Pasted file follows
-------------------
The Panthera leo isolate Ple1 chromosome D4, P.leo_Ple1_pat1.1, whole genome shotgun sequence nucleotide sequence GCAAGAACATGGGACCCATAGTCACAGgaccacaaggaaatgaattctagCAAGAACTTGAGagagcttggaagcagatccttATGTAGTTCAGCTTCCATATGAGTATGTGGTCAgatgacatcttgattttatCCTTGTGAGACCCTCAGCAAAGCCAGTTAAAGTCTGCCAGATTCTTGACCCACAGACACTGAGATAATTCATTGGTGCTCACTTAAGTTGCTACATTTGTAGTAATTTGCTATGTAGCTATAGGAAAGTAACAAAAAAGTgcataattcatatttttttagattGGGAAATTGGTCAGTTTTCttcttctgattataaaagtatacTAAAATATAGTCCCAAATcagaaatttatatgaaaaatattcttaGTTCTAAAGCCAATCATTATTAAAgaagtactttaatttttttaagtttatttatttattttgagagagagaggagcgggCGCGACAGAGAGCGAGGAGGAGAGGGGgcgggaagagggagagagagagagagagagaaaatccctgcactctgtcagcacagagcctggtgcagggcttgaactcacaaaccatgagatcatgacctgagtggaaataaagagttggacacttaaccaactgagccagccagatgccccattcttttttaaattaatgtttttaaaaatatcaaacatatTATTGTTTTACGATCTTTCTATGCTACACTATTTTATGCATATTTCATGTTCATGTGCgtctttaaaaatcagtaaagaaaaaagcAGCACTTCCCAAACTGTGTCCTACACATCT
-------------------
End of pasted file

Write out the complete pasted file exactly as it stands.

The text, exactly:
The Panthera leo isolate Ple1 chromosome D4, P.leo_Ple1_pat1.1, whole genome shotgun sequence nucleotide sequence GCAAGAACATGGGACCCATAGTCACAGgaccacaaggaaatgaattctagCAAGAACTTGAGagagcttggaagcagatccttATGTAGTTCAGCTTCCATATGAGTATGTGGTCAgatgacatcttgattttatCCTTGTGAGACCCTCAGCAAAGCCAGTTAAAGTCTGCCAGATTCTTGACCCACAGACACTGAGATAATTCATTGGTGCTCACTTAAGTTGCTACATTTGTAGTAATTTGCTATGTAGCTATAGGAAAGTAACAAAAAAGTgcataattcatatttttttagattGGGAAATTGGTCAGTTTTCttcttctgattataaaagtatacTAAAATATAGTCCCAAATcagaaatttatatgaaaaatattcttaGTTCTAAAGCCAATCATTATTAAAgaagtactttaatttttttaagtttatttatttattttgagagagagaggagcgggCGCGACAGAGAGCGAGGAGGAGAGGGGgcgggaagagggagagagagagagagagagaaaatccctgcactctgtcagcacagagcctggtgcagggcttgaactcacaaaccatgagatcatgacctgagtggaaataaagagttggacacttaaccaactgagccagccagatgccccattcttttttaaattaatgtttttaaaaatatcaaacatatTATTGTTTTACGATCTTTCTATGCTACACTATTTTATGCATATTTCATGTTCATGTGCgtctttaaaaatcagtaaagaaaaaagcAGCACTTCCCAAACTGTGTCCTACACATCT